By Jane Gannon
While much of the territory once referred to as “free range” has long since been purchased, plowed or otherwise domesticated, another free range may be coming into view. This free range is about intellectual more than geographic territories. It is where ideas mix with theories, facts and the creative, inventive spirit. It is the place where new trends are born and old proclivities are transformed. It is a place where the boundaries that are crossed are more perceptual than geographic or political. It is a vast and rich territory that surrounds most every corporation, yet it remains unexplored and often ignored by many.
Few have experienced the potential that resides in these spaces. Fewer still have actually spent their careers mining this place for the seeds of innovation and corporate renewal.
In mid-October, a group of veteran free range riders convened for a Mavericks Workshop in Tiburon, California. Experiences from multiple crossings of the invisible but distinct boundaries that exist between corporate “pastures” and the corporate free range were shared. Of great interest to this group was the role and contributions of the maverick in corporate innovation and renewal.
Dick Cheverton, a top editor at the Orange County Register, who is writing the soon-to-be published book, The Maverick Way, kicked off the workshop by describing mavericks as those who straddle both the pastures of corporate life and the relatively vast, rule-less, and yet-to-be domesticated free spaces, which are rich with potential for corporate growth and innovation.
By being “unbranded,” the maverick moves freely within an organization, cuts across lines of power, brings people and ideas together, bends the rules and subverts authority. The maverick also moves freely outside the corporation, probing and exploring areas and developing relationships whose relevance to the corporation may not be readily evident, but frequently leads to significant innovations. Mavericks are motivated more by their love of freedom to pursue their interests. Mavericks use the corporation in which they work as a place to pursue this freedom, despite the corporation’s own ambivalence towards them.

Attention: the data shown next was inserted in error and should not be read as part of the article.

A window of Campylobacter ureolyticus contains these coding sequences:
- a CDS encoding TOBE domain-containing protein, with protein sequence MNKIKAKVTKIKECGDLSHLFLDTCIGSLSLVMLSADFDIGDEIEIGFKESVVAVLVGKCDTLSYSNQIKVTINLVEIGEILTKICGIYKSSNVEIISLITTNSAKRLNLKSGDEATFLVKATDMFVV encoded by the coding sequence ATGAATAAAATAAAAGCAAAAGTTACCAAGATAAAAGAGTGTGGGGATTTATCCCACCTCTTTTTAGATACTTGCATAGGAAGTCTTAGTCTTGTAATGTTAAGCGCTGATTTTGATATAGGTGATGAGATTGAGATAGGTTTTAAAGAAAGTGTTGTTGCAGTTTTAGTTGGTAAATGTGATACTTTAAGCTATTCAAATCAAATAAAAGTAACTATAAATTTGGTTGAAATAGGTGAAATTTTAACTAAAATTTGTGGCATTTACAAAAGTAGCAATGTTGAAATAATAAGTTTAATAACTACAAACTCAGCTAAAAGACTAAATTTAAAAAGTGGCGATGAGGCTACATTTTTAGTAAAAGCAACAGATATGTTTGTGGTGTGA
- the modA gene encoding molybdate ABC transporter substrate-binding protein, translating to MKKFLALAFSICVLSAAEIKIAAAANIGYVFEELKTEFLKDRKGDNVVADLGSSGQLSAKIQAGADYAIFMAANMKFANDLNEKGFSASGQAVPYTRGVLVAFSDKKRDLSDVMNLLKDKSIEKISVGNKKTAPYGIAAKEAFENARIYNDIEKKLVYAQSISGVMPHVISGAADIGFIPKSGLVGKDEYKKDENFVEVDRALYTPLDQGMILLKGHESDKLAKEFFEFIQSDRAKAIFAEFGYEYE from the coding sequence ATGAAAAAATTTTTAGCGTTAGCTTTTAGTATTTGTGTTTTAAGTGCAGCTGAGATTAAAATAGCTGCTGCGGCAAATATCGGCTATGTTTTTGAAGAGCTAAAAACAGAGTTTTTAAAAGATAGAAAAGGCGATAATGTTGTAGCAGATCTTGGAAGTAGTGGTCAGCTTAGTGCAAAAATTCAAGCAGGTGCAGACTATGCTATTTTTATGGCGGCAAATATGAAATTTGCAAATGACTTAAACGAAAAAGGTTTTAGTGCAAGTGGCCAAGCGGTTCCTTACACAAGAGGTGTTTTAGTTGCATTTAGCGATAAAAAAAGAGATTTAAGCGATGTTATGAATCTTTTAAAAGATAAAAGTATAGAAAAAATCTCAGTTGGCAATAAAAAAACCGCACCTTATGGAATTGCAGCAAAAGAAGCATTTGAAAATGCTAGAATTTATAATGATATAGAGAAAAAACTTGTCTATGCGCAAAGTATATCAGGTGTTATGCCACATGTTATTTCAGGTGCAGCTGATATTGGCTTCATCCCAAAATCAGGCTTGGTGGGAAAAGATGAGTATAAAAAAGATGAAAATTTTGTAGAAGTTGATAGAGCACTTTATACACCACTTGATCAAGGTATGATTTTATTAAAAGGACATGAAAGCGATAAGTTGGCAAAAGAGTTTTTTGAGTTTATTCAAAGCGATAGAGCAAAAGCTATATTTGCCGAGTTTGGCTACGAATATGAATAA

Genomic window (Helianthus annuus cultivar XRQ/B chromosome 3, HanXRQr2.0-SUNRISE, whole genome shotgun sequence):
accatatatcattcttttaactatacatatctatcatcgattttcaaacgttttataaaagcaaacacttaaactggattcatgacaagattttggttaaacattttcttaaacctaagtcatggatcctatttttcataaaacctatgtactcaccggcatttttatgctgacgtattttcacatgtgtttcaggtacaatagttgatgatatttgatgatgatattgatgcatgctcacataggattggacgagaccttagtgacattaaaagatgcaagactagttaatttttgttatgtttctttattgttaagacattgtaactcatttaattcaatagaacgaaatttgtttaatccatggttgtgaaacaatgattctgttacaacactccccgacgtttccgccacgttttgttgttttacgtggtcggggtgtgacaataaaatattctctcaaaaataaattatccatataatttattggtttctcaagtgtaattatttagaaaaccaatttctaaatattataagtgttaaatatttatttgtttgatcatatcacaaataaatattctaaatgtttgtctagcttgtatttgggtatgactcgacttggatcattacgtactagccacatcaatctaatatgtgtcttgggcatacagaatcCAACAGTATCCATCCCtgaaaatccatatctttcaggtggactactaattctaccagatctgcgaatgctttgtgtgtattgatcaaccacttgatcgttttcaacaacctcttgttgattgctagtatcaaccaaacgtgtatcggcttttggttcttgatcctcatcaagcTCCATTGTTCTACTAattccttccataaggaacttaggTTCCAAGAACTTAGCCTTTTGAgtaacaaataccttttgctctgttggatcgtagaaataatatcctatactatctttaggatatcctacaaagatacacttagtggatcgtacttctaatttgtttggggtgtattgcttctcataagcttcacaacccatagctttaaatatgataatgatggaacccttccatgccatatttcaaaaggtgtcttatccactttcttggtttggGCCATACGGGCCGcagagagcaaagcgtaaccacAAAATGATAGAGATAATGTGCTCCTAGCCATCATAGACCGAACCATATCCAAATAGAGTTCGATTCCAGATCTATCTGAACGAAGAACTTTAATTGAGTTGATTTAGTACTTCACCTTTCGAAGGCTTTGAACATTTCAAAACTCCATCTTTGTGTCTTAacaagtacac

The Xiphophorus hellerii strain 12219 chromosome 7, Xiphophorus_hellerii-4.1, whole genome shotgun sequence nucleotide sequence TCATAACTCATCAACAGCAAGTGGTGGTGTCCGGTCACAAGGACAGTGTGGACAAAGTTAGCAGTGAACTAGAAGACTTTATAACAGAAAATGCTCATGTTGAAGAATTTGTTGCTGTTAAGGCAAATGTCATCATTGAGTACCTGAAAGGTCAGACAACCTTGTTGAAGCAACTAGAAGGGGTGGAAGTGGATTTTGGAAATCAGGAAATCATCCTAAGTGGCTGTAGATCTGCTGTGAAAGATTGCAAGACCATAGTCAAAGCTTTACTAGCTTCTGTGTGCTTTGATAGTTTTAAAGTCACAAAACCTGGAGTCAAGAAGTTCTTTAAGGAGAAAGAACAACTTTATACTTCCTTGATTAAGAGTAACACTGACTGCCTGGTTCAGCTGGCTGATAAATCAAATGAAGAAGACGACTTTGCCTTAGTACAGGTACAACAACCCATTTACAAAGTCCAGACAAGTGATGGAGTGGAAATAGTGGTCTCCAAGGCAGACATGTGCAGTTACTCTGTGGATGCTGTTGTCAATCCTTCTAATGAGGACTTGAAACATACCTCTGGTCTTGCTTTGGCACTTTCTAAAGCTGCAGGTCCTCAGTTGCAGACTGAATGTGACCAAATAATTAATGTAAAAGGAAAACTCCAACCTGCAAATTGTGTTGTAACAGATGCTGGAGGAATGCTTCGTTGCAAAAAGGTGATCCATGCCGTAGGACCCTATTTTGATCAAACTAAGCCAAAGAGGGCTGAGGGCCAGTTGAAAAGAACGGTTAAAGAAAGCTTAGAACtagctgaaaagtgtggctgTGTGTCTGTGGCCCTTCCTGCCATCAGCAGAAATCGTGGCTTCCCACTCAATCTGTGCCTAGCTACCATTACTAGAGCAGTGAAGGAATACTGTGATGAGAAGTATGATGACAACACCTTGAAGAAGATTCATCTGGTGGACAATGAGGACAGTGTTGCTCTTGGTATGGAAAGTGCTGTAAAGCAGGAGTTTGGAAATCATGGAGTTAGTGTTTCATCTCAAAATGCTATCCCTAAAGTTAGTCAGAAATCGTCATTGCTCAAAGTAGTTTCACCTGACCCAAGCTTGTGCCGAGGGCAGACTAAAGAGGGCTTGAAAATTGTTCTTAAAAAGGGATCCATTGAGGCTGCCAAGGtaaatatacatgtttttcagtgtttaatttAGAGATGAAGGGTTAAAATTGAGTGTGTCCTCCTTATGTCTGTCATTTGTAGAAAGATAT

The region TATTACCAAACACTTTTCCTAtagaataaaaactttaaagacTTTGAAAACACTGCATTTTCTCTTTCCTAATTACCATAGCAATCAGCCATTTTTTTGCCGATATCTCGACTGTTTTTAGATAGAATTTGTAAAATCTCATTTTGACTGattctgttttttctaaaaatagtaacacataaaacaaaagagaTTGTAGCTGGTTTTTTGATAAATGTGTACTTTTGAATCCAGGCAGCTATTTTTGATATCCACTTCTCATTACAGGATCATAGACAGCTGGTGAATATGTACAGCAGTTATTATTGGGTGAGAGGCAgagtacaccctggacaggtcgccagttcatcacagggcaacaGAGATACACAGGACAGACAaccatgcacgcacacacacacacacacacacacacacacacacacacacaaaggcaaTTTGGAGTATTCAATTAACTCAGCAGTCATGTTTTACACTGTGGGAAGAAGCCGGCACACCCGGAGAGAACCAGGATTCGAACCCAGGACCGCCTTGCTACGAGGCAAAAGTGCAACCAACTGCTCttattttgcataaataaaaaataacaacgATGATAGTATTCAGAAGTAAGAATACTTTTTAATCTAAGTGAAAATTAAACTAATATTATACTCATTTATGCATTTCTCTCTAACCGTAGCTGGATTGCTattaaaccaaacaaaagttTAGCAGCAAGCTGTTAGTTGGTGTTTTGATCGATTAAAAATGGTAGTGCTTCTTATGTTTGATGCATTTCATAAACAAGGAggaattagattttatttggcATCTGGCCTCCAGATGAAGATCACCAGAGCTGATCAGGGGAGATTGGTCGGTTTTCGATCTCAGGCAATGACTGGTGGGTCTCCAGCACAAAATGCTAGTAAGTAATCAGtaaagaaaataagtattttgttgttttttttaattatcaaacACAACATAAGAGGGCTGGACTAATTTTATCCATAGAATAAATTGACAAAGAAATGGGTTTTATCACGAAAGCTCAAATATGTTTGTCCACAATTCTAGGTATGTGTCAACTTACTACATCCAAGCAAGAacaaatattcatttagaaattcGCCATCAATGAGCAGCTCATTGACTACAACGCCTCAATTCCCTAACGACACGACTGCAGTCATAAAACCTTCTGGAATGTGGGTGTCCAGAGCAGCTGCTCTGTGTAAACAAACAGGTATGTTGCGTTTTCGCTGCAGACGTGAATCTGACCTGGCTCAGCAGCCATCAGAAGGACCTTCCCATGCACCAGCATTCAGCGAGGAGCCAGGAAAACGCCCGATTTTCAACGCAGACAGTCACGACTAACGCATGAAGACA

While the workshop was titled, “Protecting Mavericks,” it became readily apparent that many of those gathered did not need or want protecting. Many did concede, however, that early in their maverick careers they did have “protectors.”
Bill Wilson, the retired Vice President of Innovation Management at Kimberly-Clark Corporation, who, as a master maverick, is the inspiration for The Maverick Way, suggested that the maverick poses a unique management challenge. By their nature, mavericks operate on the free range, between the confines of corporate boundaries and the wilderness of potential entrepreneurial opportunity. Working with mavericks requires different skills and philosophy.
Wilson defined a maverick as one who:
• thinks and acts in an unpredictable manner that results in innovative ways of living;
• doesn’t take no for an answer;
• doesn’t ask, and doesn’t tell;
• knows the network, the territory and where to go to get help;
• knows that where there is a will there is a way; and
• gets the insight into the product vision.
Leo Shapiro, Chairman of Leo Shapiro & Associates, who is a master trend spotter and analyst, described the various stages a maverick goes through as scapegoat, prophet and trailblazer. Despite being considered out of the mainstream, mavericks are in part defined by the “company they keep,” which is rarely limited to one company, field or area of expertise. Mavericks tend to operate as a member of a group that exists in his or her own mind rather than only as a member of the group of persons who are physically present.
Shapiro views the challenge of mavericks is to tell the corporation what it doesn’t want to hear. Successful mavericks have learned how to do that and not get terminated. As a result, mavericks are prey more often than predators, and have learned to be very aware and quick to react.
The workshop provided a chance for corporate mavericks to meet, share stories and ideas, and network with one another, an opportunity which all of the participants found valuable.
To keep this conversation and network of Mavericks forging ahead on the free range, we are promoting further discussion. Please call us if you would like more information on mavericks, the workshop, the book, or the Maverick Roundtable.
This article was originally published in Innovating Perspectives in November 1998. For this and other back issues of our newsletter, please visit our website at innovationsthatwork.com or call (415) 387-1270.